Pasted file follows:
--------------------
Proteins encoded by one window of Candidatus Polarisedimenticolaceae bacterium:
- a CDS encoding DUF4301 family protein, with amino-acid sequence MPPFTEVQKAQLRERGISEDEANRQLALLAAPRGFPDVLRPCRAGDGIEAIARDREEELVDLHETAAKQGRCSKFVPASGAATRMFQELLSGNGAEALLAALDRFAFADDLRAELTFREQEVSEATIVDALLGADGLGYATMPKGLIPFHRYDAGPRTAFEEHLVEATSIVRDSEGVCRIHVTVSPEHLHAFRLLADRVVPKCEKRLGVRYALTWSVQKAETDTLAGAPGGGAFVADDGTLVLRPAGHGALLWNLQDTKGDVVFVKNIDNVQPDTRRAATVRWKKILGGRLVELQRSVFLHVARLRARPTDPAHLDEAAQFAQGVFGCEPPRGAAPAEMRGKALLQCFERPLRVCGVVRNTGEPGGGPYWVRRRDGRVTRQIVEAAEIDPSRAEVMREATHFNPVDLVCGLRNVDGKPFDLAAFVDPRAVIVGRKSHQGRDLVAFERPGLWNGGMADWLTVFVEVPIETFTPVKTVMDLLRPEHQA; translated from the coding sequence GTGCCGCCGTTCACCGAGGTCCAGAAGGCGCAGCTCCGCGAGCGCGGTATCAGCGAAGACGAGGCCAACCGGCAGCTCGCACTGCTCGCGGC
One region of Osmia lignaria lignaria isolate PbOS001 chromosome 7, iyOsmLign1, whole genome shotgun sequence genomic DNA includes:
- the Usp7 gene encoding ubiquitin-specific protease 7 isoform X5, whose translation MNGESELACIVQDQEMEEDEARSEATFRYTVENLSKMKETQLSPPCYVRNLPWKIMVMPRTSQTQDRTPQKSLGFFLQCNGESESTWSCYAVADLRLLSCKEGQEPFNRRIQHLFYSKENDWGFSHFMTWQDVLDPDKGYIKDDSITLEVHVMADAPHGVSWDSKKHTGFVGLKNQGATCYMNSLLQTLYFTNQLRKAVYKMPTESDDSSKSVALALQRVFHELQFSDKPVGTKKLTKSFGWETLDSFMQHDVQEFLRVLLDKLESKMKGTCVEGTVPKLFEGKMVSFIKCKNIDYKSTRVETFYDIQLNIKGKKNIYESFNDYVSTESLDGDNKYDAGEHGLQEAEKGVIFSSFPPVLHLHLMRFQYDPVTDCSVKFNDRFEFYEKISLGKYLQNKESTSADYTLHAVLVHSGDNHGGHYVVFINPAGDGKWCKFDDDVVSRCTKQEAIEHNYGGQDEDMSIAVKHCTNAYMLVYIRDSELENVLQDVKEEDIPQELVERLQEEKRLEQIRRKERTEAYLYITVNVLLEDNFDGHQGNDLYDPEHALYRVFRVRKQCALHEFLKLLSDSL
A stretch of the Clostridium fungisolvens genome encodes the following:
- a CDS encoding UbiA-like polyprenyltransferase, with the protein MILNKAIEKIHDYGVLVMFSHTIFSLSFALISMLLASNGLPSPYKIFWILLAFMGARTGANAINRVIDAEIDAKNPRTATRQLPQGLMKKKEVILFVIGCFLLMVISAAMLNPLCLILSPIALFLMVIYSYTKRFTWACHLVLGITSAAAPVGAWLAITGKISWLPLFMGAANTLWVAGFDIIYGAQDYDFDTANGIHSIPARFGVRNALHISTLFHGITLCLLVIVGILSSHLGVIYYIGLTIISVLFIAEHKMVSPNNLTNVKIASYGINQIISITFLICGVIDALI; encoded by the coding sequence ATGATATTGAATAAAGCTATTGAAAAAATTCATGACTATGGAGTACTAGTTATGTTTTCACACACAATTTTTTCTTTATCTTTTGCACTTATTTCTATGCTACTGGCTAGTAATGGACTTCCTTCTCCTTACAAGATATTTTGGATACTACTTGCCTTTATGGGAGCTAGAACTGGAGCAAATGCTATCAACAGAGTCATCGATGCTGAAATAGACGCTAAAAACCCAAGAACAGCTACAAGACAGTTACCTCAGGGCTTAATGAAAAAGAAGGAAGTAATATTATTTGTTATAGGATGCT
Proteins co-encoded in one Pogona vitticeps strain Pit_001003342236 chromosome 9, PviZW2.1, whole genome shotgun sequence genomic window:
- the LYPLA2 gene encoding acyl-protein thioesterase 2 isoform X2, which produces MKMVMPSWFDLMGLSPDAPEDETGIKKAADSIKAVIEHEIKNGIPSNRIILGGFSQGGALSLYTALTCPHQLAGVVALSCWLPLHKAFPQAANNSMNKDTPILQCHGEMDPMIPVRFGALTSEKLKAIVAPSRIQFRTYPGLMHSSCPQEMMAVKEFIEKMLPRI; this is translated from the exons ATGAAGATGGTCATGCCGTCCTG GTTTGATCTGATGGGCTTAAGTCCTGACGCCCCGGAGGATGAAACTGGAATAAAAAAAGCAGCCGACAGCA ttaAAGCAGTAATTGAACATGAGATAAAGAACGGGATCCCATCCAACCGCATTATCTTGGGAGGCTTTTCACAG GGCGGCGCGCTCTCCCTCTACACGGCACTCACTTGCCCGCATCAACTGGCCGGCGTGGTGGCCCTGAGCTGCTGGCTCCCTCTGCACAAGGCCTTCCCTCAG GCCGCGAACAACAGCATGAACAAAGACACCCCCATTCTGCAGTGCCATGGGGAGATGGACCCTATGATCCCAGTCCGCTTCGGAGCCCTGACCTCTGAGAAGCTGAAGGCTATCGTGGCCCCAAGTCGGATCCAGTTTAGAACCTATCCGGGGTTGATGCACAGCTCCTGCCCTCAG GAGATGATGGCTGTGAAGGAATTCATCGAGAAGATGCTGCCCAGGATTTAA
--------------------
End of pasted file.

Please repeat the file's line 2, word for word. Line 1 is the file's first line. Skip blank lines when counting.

- a CDS encoding DUF4301 family protein, with amino-acid sequence MPPFTEVQKAQLRERGISEDEANRQLALLAAPRGFPDVLRPCRAGDGIEAIARDREEELVDLHETAAKQGRCSKFVPASGAATRMFQELLSGNGAEALLAALDRFAFADDLRAELTFREQEVSEATIVDALLGADGLGYATMPKGLIPFHRYDAGPRTAFEEHLVEATSIVRDSEGVCRIHVTVSPEHLHAFRLLADRVVPKCEKRLGVRYALTWSVQKAETDTLAGAPGGGAFVADDGTLVLRPAGHGALLWNLQDTKGDVVFVKNIDNVQPDTRRAATVRWKKILGGRLVELQRSVFLHVARLRARPTDPAHLDEAAQFAQGVFGCEPPRGAAPAEMRGKALLQCFERPLRVCGVVRNTGEPGGGPYWVRRRDGRVTRQIVEAAEIDPSRAEVMREATHFNPVDLVCGLRNVDGKPFDLAAFVDPRAVIVGRKSHQGRDLVAFERPGLWNGGMADWLTVFVEVPIETFTPVKTVMDLLRPEHQA; translated from the coding sequence GTGCCGCCGTTCACCGAGGTCCAGAAGGCGCAGCTCCGCGAGCGCGGTATCAGCGAAGACGAGGCCAACCGGCAGCTCGCACTGCTCGCGGC